It's leaders' week at the UN. The 70th Session of the General Assembly is open for business under the Presidency of Mogens Lykketoft of Denmark. General-Secretary Ban Ki-Moon is presiding over his penultimate session; next year he will be replaced by an 'Eastern European woman,' if Russia's Permanent Representative Vitaly Churkin is to be believed.
At Turtle Bay, there has been a flurry of activity. On Sunday, the Sustainable Development Goals — also known as the Global Goals, an ambitious set of objectives to guide the development agenda over the next 15 years – were rubber-stamped.
On Monday, President Obama pushed on the peacekeeping front, with countries pledging over 40,000 additional personnel to the UN's 16 peacekeeping missions. On Tuesday he turned his attention to ISIS and countering violent extremism. Syria, Iraq and South Sudan have also been on the agenda.
For obvious reasons, Australia's new prime minister Malcolm Turnbull did not make the trip to New York. Foreign Minister Julie Bishop represented Australia in his place, making this her second address to the General Assembly. Bishop announced that Australia would be bidding for a seat on the Security Council for a 2029-2030 term. In an earlier Interpreter article, I suggested an 'every 10 years' policy. A 12-year timetable was another suggestion floated by a senior diplomat.
Admittedly, 15 years is the distant future. But at least the Government has committed itself to a bid that will enjoy bipartisan support. As Alex Oliver rightly argued yesterday, it marks a significant shift in Coalition sentiment vis-à-vis the UN.
The rationale for the long-range bid is that the two seats in the Western European and Other Group (WEOG) are presently uncontested. Finland is the only other declared candidate, making two candidates for two seats. Traditionally, WEOG seats are contested by three member-states from the 28 member electoral group (see table 1). The Government could have chosen to contest a seat against Switzerland and Malta in 2022 or Denmark and Greece in 2024 or Austria and Portugal in 2026.
The third undeclared candidate is the big question mark. If a strong third candidate emerges in the next year or so, then Australia would be in a genuine contest (even with a head start).
In October 2012, Australia won a stunning victory to claim a seat on the Council. Luxembourg declared its bid in 2001 and Finland in 2002, while Australia entered the race in 2008 at the UN diplomatic equivalent of the 11th hour – a mere five years in advance. In the end, 140 of 193 members voted for Australia in the first round, placing it well above the threshold of 129 votes (two-thirds majority) required. Forty countries had informed Australian diplomats that they would vote for other countries, leaving 153 votes in play. Normally, candidate countries can be assured that 20% of votes pledged will not materialise. That is, countries will not follow through on their word. Australia's failure rate was a mere 7.02%.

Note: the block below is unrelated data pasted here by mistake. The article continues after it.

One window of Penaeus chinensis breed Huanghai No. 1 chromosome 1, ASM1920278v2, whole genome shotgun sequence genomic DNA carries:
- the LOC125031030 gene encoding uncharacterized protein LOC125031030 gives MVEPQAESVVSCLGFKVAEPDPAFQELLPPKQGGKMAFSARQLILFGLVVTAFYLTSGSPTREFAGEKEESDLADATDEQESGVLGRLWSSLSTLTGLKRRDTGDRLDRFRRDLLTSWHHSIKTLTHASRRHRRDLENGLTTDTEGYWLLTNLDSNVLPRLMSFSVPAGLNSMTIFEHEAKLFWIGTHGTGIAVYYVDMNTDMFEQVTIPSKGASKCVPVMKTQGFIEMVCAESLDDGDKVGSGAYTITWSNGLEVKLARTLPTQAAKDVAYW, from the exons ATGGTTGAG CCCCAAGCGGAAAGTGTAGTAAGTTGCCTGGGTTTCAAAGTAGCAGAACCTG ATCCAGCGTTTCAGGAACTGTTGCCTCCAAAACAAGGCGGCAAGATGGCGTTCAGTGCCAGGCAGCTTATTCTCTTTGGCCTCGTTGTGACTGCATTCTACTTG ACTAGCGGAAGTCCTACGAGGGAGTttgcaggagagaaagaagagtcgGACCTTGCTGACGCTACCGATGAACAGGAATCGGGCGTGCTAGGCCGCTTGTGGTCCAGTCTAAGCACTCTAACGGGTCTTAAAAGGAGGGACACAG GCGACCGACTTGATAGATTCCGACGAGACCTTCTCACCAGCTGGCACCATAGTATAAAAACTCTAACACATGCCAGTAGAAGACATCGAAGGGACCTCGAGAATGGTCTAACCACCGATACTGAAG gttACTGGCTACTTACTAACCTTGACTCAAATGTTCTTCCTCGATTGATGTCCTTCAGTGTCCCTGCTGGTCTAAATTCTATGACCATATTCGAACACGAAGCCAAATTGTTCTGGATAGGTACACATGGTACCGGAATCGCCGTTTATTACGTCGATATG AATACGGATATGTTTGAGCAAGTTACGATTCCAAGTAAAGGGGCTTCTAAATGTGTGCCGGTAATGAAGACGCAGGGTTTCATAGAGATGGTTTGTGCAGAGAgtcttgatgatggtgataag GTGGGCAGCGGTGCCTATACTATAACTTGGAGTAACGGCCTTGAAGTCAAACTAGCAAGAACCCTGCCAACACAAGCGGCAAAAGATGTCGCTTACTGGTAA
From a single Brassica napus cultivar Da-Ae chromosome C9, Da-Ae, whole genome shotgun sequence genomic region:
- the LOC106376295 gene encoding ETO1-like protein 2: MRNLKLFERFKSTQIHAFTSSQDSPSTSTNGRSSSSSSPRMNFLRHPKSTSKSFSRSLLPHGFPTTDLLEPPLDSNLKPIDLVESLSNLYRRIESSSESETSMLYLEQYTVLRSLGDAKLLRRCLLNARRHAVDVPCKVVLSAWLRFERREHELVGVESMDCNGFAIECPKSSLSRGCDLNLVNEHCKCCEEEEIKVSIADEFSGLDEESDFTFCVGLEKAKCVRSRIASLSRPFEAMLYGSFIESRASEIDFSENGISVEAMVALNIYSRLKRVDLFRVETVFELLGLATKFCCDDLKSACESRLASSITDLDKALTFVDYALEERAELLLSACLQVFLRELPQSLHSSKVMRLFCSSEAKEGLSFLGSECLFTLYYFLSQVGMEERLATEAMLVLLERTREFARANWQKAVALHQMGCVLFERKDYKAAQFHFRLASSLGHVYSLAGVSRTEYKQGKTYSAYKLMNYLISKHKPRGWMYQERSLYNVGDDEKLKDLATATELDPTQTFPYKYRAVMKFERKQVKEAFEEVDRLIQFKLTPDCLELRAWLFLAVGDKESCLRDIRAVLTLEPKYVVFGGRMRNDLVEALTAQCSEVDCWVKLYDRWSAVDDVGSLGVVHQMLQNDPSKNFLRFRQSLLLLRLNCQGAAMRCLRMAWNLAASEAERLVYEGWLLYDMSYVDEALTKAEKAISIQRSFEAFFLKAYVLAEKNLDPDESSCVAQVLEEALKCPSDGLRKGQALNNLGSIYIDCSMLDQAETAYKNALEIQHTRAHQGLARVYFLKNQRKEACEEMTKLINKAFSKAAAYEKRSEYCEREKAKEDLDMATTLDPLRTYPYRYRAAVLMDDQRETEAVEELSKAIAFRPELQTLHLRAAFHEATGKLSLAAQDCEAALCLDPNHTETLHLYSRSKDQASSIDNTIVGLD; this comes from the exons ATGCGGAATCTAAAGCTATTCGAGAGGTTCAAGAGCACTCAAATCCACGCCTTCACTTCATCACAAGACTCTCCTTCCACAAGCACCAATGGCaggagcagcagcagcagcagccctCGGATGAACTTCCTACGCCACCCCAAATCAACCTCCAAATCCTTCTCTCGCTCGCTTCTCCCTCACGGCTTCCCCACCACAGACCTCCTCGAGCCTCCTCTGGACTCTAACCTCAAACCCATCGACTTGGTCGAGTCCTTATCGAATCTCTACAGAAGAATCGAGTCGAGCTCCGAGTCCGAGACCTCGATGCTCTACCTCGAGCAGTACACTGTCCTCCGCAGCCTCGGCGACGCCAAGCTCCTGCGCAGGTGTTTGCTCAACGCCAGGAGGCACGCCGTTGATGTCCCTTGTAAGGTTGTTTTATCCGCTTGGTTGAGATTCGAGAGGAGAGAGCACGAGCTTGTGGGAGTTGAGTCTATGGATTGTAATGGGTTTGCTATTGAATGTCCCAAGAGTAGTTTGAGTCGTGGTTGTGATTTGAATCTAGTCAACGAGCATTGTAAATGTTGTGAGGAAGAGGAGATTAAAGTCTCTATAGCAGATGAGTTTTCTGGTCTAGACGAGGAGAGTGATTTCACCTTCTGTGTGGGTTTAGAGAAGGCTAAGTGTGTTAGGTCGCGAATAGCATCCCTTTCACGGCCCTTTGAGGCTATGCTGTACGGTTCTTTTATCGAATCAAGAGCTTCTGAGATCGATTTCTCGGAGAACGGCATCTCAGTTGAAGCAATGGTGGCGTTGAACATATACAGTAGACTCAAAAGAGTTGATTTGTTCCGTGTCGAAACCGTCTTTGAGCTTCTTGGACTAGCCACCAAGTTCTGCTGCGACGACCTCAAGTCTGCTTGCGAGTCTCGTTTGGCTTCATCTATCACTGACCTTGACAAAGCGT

Under the leadership of Gary Quinlan and Philippa King, Australia carried the burden of these expectations and performed well, as Nick Bryant and Richard Gowan have remarked. The 2013-14 term is the greatest advertisement for 2029-30. Hopefully this strong performance will not be forgotten over the coming years.
An added point of interest is Security Council reform. If the reformists have their way, Australia may well be bidding for a seat on an enlarged 24 or 25-member Council, although this is unlikely given the tortured processes of the Intergovernmental Negotiations on Security Council Reform. However, a breakthrough in mid-September has led some to believe there is light at the end of the tunnel. Whether an enlarged Council actually constitutes a reform is another question entirely, although it shouldn't be.
Now that Australia has announced its intention to run for a seat, it has 15 years to prepare. A first-order priority must be the Council's core business – peacekeeping. At Monday's summit Australia committed airlift capabilities for future crises, but no extra personnel on top of the current commitment of 48. Many other middle powers have pledged to do more.
Australia cannot rest on past achievements – in peacekeeping and in the Security Council. Genuine and thoughtful engagement with the UN should constitute a foreign policy priority, because, put simply, the UN amplifies the influence of middle powers.